For many people, the question “Where would I be without my smartphone?” is no longer just rhetorical.
The ever increasing popularity of social media, streaming services, GPS navigation and other power-hungry applications is putting a surprising amount of strain on our mobile devices. It has gotten to the point where many people’s phones are “dying” in the middle of their busy days, even after starting with a full charge.
Words like despair, emptiness and panic often come to mind when one considers the loss of mobile communication. Yet one of the most frequent complaints consumers have about smartphones is that the batteries run out of juice too quickly.
There is plenty of bad advice out there for extending battery life, including some tricks that may wind up running down your battery even faster. That’s why we caught up with product-testing site the Wirecutter, which took a deep dive into the subject.
Here are five of their easiest and most effective tips for getting the most out of your phone battery.
1. Cut down on screen use.
The screen is the biggest energy user in your smartphone, so the more you use it to send messages, check newsfeeds or stream videos, the faster your battery loses power. Leaving your phone in your bag or pocket for as long as possible is good for your battery. But you need the screen for most of the things you do with a smartphone, so the next step is to reduce the delay before your screen automatically shuts off.
The potential power savings are significant, Wirecutter’s Dan Frakes says. For example, if you unlock your phone 25 times per day, and your screen-lock delay is three minutes, changing to one minute can cut the time your screen is on by 50 minutes. On an iPhone, go to “Settings” then “General” then “Auto-Lock”; on an Android phone, go to “Settings” then “Display” then “Sleep.” You can also manually put the phone to sleep when you are finished using it.
2. Reduce screen brightness.
You can also help your battery last longer by turning down the screen’s brightness. In Wirecutter testing, an iPhone 6s used 54 percent less battery with screen brightness set at minimum compared with maximum brightness. A Moto X Pure Edition Android phone used 30 percent less. If you don’t like the idea of having to manually adjust the screen often depending on ambient lighting, you can still save energy by setting the screen to automatically adjust brightness.
3. Use an ad blocker.
People who spend a lot of smartphone time on the Web might be able to cut their energy use in half by blocking ads. The level of energy savings was surprising, Mr. Frakes said. Wirecutter ran an automated two-hour Wi-Fi Web-browsing session in Safari on an iPhone 6s with no ad blockers. Then the group ran the same test using the 1Blocker ad blocker. Without the ad blocker, the test used 18 percent of the phone’s battery capacity, but using the blocker cut battery use to 9 percent. A similar test on a 2015 Moto X Pure phone using the Ghostery Privacy Browser got more dramatic results. With no ad blocker, a two-hour browsing session in Chrome used 22 percent of the phone’s battery, while the blocker cut use to 8 percent.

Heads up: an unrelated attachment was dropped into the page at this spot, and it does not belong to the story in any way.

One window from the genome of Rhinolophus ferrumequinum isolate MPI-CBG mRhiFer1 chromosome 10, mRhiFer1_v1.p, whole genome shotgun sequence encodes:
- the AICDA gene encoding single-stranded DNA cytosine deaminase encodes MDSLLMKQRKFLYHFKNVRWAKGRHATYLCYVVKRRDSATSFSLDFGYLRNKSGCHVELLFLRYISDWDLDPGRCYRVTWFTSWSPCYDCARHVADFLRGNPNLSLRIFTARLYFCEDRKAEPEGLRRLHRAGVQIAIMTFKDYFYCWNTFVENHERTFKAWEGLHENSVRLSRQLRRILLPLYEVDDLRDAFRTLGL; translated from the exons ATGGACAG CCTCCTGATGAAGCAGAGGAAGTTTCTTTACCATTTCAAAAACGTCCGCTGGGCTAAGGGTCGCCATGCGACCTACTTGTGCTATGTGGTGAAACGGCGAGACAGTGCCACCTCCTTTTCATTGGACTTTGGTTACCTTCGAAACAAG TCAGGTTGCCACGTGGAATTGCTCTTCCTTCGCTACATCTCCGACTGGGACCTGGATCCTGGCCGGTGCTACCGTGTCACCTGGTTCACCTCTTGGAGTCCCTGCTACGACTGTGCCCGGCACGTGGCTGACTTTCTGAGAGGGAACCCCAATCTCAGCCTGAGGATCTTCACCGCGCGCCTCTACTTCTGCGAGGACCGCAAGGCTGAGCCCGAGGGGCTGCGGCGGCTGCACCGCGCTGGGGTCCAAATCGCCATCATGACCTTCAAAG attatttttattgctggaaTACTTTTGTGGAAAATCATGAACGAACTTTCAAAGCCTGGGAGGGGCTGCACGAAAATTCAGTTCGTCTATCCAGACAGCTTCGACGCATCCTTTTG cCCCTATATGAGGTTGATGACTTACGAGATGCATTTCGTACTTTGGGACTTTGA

4. Bad coverage? Disable cellular or Wi-Fi.
When you are traveling in rural areas, camping or in other spots with poor Wi-Fi or cellular signals, your phone tends to use much more power as it searches for a solid connection. In these situations you can conserve battery life by disabling the phone’s wireless circuitry.
But instead of using airplane mode, you can disable the specific wireless feature that is using up power. If cellular coverage is poor in your office, but Wi-Fi works well, turning off cellular connectivity will keep the phone from wasting energy trying to get a cellular connection while still letting you connect via Wi-Fi. If your phone struggles to stay connected to your home Wi-Fi when you are in the yard, you can disable Wi-Fi and use cellular.
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5. Store music locally.
More and more people are using streaming services including Apple Music, Pandora and Spotify to procure music. But streaming requires your phone to maintain an active wireless connection with the music service, which consumes a significant amount of power in comparison with playing that same music after storing it on your phone, Mr. Frakes said.
In Wirecutter’s testing, playing locally stored music over Bluetooth headphones and speakers for two hours used about 5 percent of an iPhone 6s Plus’s battery. Streaming that same music over a strong Wi-Fi connection used 10 percent. Some services let you download playlists to your phone. To maximize your battery savings you should download music while the phone is on Wi-Fi and plugged in.